Kayla Trundle, a special education teacher from Swartz Creek Middle School, received a $2,000 Student Achievement Grant to improve community-based instruction opportunities for students with cognitive impairments. With help from the grant, their students will learn functional skills that apply to the Common Core Essential Elements through trips to a grocery store, post office, bank, restaurant, library, nature center and pet adoption center.

Kara Clayton, a Thurston High School language arts educator in Redford, earned a $2,000 Learning and Leadership Grant to learn more about the use of digital tools to improve students’ literacy skills. She will use the grant to attend seminars at the University of Rhode Island’s Institute in Digital Literacy. Clayton will attend seminars on assisting students to choose reliable and credible sources, reading comprehension, and using digital tools to conduct research. At the end of the Institute, Kara will create a collaborative lesson to be shared with other attendees and colleagues in Redford.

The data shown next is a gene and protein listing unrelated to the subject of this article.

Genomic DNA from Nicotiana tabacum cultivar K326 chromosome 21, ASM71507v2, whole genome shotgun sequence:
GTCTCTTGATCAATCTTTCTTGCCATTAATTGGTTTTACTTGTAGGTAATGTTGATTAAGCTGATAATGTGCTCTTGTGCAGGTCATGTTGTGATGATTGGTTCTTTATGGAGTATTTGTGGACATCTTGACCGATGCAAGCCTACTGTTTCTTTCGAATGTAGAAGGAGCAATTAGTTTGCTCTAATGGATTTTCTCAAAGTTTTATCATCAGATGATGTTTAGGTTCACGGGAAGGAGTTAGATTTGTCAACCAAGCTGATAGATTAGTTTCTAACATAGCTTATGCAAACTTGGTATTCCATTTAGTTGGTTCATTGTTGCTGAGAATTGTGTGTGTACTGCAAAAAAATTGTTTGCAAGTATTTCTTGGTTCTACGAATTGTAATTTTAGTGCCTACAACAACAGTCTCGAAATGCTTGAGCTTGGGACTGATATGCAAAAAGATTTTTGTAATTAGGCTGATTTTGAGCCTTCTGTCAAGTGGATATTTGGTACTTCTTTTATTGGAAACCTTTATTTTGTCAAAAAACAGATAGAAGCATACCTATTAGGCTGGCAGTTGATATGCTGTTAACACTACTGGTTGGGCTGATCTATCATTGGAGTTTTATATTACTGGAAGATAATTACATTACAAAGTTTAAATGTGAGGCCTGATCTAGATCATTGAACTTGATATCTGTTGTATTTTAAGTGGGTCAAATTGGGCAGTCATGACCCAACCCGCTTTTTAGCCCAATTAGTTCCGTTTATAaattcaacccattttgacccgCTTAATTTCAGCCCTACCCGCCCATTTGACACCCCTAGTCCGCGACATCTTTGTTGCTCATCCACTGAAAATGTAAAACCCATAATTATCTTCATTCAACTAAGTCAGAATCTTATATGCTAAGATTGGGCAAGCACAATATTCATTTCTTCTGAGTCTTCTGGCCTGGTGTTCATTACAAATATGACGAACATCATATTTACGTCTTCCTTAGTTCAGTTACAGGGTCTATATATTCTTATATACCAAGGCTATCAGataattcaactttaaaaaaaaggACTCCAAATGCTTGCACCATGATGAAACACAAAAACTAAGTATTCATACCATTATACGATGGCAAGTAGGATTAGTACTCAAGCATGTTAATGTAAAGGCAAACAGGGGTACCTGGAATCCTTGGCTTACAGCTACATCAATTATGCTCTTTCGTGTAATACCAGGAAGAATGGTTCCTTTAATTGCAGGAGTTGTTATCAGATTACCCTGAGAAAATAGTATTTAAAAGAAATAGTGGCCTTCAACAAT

Dr. Marlena Bravender, an assistant professor at Saginaw Valley State University, received a $5,000 Learning and Leadership Grant to research effective ways to integrate virtual language simulations into middle school Spanish lessons. Using the lessons, students will understand authentic situations involving food, clothing, culture, common phrases and study lessons. The grant will also allow Bravender to track the impact of the virtual simulations.